Much has been said on the subject of the rights of privacy, and about the government's provisional right to invade privacy to protect the rights of other citizens. These same arguments are now made to prevent the widespread implementation and adoption of crypographically secure transactions. The argument against this is simple; any cryptography which can be broken by the government can be broken, perhaps even easily, by someone else. Either we will have privacy or we will not; it is that simple. If we do suspend the right of privacy, it must be complete, universal; the government can not hide secrets from us any more that we can hide secrets from it. However, private mind and private life are perhaps so important to ourselves as human beings, that we will opt for complete privacy, a privilege which comes paired with an awesome responsibility - the policing of ourselves in cyberspace.

In order to police ourselves, only one mechanism is necessary; transaction authentication. Once we can securely identify the agent(s) involved in a transaction, we can develop models of "trust" which can reliably be depended upon, much as in physical reality. No mechanism for secure transaction or authentication is theoretically bullet-proof, so it is advisable that a continuous, competitive evolution in cryptographic systems begins, with the stated goals of preserving liberty and freedom in cyberspace. These are noble, national, perhaps even global goals, and the author would suggest that perhaps these are the defense industries of the twenty-first century.

Finally, a subtle paradigm shift is required in the design of our networks. Historically, this technology has approached two extremes; bilateral conversation and broadcasting. If these were thought of as the ends of a dial, the range in the middle could be thought of as many-to-many or multicast communications. Rather more than a party line, a multicast provides a "space" within the network bandwidth for the expression of shared events and other information. In such a system, every node is coequal to every other; the keys to reaching one or one hundred million other people are equally available. This represents an inversion of the concepts implicit in both the telephone and television, for both of them collapse into a hybrid medium which is like neither of them.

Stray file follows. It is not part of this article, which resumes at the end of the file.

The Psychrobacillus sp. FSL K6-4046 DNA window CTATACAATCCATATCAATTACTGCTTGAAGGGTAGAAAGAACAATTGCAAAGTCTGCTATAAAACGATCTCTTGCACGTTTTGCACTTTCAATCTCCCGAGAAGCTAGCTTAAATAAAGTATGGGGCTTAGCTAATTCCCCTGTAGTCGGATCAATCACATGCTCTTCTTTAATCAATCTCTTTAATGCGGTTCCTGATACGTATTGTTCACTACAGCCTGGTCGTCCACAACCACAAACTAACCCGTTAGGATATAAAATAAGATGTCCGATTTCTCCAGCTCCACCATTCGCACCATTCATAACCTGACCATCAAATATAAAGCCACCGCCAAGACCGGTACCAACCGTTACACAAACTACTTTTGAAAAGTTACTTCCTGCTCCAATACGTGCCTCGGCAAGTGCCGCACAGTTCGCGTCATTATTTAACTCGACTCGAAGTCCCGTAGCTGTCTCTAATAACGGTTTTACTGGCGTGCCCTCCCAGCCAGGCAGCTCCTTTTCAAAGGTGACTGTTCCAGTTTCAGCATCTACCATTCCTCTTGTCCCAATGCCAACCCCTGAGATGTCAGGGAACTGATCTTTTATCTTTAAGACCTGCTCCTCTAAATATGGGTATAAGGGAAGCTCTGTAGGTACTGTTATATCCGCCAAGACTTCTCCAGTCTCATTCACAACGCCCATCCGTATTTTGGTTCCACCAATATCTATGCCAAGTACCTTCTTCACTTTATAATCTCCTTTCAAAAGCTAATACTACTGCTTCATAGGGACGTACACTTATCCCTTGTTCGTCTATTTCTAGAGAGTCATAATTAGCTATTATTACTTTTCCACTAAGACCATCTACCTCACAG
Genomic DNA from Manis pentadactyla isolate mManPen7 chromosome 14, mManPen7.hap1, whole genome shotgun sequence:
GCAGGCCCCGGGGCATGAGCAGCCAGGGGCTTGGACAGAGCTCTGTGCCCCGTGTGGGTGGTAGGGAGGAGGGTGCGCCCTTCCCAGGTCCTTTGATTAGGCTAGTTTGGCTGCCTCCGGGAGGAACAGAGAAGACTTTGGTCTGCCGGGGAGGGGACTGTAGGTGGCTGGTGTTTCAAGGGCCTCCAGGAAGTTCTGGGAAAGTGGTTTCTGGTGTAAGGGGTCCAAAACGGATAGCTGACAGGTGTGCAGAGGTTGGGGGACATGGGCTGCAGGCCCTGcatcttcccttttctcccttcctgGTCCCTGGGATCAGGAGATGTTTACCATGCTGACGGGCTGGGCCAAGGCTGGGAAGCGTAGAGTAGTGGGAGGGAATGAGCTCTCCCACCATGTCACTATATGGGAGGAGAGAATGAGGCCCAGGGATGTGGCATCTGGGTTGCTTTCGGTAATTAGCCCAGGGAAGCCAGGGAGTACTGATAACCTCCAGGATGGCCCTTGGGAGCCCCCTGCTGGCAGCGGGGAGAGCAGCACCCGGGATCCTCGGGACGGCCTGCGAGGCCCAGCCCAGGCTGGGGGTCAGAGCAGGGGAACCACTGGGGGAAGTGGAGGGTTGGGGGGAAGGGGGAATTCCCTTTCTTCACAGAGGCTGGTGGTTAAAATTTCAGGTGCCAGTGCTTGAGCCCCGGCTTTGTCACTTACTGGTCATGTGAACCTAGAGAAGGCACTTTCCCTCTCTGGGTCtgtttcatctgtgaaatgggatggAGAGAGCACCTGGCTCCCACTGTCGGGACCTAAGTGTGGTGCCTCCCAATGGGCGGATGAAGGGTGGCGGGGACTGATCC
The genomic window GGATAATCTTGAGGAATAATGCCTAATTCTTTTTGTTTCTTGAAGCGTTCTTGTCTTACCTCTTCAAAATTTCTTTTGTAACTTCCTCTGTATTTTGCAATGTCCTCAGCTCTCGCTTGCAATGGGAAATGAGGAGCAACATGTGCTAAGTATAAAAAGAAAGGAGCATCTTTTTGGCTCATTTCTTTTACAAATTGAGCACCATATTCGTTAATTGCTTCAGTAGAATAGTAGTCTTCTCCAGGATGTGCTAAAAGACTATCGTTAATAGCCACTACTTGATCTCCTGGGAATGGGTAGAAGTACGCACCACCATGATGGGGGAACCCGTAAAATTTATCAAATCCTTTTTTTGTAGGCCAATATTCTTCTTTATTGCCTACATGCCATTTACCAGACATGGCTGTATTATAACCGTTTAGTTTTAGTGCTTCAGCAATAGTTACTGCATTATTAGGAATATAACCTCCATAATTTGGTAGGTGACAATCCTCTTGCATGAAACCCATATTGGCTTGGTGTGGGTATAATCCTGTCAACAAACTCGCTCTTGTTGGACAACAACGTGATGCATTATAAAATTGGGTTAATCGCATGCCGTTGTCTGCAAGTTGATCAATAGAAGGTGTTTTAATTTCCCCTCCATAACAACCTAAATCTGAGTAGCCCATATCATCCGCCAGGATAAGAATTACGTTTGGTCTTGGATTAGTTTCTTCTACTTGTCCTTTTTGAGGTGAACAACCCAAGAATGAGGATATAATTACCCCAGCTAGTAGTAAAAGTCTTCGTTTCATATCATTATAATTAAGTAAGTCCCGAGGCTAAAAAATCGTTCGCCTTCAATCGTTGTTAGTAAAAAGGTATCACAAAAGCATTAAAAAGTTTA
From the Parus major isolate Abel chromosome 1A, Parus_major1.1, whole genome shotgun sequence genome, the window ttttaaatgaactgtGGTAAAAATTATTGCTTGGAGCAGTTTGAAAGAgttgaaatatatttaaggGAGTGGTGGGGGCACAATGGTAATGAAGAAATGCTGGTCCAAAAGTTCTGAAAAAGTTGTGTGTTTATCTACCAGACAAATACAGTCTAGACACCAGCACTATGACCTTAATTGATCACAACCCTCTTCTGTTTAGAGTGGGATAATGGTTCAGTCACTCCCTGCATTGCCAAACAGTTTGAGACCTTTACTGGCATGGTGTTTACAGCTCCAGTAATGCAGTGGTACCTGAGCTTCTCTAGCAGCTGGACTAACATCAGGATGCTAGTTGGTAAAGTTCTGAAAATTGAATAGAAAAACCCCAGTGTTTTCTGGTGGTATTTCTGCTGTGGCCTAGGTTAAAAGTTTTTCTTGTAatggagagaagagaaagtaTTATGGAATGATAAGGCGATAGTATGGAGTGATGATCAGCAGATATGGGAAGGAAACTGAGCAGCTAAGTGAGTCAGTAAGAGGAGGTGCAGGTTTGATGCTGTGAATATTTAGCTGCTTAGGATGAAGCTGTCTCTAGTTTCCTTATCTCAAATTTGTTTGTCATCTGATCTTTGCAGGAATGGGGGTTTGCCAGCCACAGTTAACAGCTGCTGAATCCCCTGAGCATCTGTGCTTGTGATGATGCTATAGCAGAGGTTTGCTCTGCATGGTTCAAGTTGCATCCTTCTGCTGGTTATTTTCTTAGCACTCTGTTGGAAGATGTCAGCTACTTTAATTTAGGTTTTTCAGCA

This event is preventable; we could engineer our networks to conform to the old styles of bilateral conversation and broadcast. There are a number of reasons why this eventuality should be avoided. The first reason is primarily creative; it is enormously beneficial for us to be able to work collaboratively, be that on the development of an artistic work, a government by and for the people, or a corporation. People will be able to "reach us", exposing us to their own personal arts and wonders, in unprecedented numbers. If we neglect to design our networks for multicasting, this will be impossible.

The second reason is precautionary, having to do with the potential abuses of the powers within the human sensorium to persuade or brainwash. If the adages about the corruptions of absolute power are even moderately true, we need to protect our selves from omnipresent influences in cyberspace. Except in the cases of most extreme emergency, broadcasting should be prohibited across the network. Open-loop communication, without the stability of feedback, potentially presents a highly pathogenic influence on the human consciousness within cyberspace. Only the most serious issues of public safety merit such an intrusion into an essentially personal space. An organization such as the Emergency Broadcast System will be a necessary fixture in cyberspace, and should be the only body technically able to broadcast throughout the network.

If these technologies are incorporated into the infrastructure of the network, the way line voltage and frequency are delivered by the power utilities, in a standardized and ubiquitous manner, we will be able to develop the mechanism to ensure privacy and private mind are not violated by the entry into cyberspace. Without these safeguards, the full range of human pathology, from suicide to terrorism will find room enough to express itself in our private mind, irrespective of any choice we may make to take it in or filter it out.

Mark Domenic Pesce * Summer 1993